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Journal of Visualized Experiments (JoVE)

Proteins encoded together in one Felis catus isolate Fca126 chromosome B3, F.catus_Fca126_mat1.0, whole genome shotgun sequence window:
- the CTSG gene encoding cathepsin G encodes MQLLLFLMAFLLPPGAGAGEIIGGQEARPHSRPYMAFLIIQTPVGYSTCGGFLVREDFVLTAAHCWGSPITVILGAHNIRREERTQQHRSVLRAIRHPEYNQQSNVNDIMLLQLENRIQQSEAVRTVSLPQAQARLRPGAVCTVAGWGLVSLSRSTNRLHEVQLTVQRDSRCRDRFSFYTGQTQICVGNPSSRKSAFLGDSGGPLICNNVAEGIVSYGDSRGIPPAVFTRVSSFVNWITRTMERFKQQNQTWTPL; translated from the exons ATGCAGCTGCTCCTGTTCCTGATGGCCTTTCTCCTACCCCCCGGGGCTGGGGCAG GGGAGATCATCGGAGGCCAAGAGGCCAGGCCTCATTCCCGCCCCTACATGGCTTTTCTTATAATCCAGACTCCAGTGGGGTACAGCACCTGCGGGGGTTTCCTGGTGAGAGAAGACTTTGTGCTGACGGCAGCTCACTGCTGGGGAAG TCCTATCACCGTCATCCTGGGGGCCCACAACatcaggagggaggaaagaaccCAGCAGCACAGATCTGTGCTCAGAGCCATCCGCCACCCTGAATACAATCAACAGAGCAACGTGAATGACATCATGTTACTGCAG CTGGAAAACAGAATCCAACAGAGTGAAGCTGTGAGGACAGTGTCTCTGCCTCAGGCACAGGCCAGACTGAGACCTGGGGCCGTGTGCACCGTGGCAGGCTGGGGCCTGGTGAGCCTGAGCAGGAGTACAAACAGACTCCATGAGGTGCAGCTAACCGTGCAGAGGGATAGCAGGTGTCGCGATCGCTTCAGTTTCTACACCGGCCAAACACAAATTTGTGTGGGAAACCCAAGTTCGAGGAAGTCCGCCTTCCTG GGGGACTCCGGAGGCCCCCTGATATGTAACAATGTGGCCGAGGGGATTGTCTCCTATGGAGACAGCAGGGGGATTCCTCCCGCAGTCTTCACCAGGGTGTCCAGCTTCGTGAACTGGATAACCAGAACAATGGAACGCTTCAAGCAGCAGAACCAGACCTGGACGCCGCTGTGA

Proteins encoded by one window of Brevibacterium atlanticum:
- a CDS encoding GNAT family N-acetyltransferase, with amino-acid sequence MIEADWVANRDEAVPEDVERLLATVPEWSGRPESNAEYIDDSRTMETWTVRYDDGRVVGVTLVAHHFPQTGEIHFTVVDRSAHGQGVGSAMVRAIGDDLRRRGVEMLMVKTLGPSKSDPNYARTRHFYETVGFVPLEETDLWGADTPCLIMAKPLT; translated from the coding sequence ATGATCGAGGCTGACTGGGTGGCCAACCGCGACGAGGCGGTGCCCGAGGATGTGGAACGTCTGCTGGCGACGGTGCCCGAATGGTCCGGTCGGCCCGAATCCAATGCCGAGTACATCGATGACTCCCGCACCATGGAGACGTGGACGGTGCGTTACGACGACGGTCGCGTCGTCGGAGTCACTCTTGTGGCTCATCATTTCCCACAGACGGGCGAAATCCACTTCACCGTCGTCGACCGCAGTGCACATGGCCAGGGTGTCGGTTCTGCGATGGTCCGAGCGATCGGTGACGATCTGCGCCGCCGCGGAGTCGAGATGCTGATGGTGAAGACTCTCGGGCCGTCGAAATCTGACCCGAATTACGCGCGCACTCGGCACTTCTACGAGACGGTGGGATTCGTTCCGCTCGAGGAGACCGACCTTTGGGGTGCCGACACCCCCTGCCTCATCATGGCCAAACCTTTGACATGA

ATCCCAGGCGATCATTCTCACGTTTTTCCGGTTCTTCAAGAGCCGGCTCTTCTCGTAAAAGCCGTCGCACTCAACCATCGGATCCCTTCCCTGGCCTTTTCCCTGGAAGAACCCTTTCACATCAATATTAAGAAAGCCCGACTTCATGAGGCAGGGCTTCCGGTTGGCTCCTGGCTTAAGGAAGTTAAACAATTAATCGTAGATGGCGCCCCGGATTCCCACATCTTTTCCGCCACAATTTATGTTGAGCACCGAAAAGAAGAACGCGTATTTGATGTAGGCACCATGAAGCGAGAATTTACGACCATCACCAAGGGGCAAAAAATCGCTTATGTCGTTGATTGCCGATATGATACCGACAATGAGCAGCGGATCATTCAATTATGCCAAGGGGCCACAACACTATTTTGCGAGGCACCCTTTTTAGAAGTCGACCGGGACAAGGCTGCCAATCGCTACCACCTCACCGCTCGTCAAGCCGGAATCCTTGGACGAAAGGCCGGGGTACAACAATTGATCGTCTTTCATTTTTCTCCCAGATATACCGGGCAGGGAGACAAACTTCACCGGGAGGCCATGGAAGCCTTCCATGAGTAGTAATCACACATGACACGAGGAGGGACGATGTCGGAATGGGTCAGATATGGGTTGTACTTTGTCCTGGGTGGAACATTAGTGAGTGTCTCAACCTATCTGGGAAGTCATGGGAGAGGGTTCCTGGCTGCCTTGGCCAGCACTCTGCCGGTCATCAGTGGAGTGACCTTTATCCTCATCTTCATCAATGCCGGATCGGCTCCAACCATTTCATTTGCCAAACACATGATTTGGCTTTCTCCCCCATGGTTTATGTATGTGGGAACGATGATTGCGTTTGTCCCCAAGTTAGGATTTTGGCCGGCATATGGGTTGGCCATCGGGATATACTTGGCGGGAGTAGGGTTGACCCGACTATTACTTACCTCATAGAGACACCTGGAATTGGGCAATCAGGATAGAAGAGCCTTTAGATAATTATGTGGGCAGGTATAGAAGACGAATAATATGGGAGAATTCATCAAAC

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Traditional mechanical testing often results in the destruction of the sample, and in the case of long term tissue engineered construct studies, the use of destructive assessment is not acceptable. A proposed alternative is the use of an imaging process called magnetic resonance elastography. Elastography is a nondestructive method for determining the engineered outcome by measuring local mechanical property values (i.e., complex shear modulus), which are essential markers for identifying the structure and functionality of a tissue. As a noninvasive means for evaluation, the monitoring of engineered constructs with imaging modalities such as magnetic resonance imaging (MRI) has seen increasing interest in the past decade. For example, the magnetic resonance (MR) techniques of diffusion and relaxometry have been able to characterize the changes in chemical and physical properties during engineered tissue development. The method proposed in the following protocol uses microscopic magnetic resonance elastography (μMRE) as a noninvasive MR based technique for measuring the mechanical properties of small soft tissues. MRE is achieved by coupling a sonic mechanical actuator with the tissue of interest and recording the shear wave propagation with an MR scanner. Recently, μMRE has been applied in tissue engineering to acquire essential growth information that is traditionally measured using destructive mechanical macroscopic techniques. In the following procedure, elastography is achieved through the imaging of engineered constructs with a modified Hahn spin-echo sequence coupled with a mechanical actuator. As shown in Figure 1, the modified sequence synchronizes image acquisition with the transmission of external shear waves; subsequently, the motion is sensitized through the use of oscillating bipolar pairs. Following collection of images with positive and negative motion sensitization, complex division of the data produce a shear wave image. Then, the image is assessed using an inversion algorithm to generate a shear stiffness map. The resulting measurements at each voxel have been shown to strongly correlate (R(2)>0.9914) with data collected using dynamic mechanical analysis. In this study, elastography is integrated into the tissue development process for monitoring human mesenchymal stem cell (hMSC) differentiation into adipogenic and osteogenic constructs as shown in Figure 2.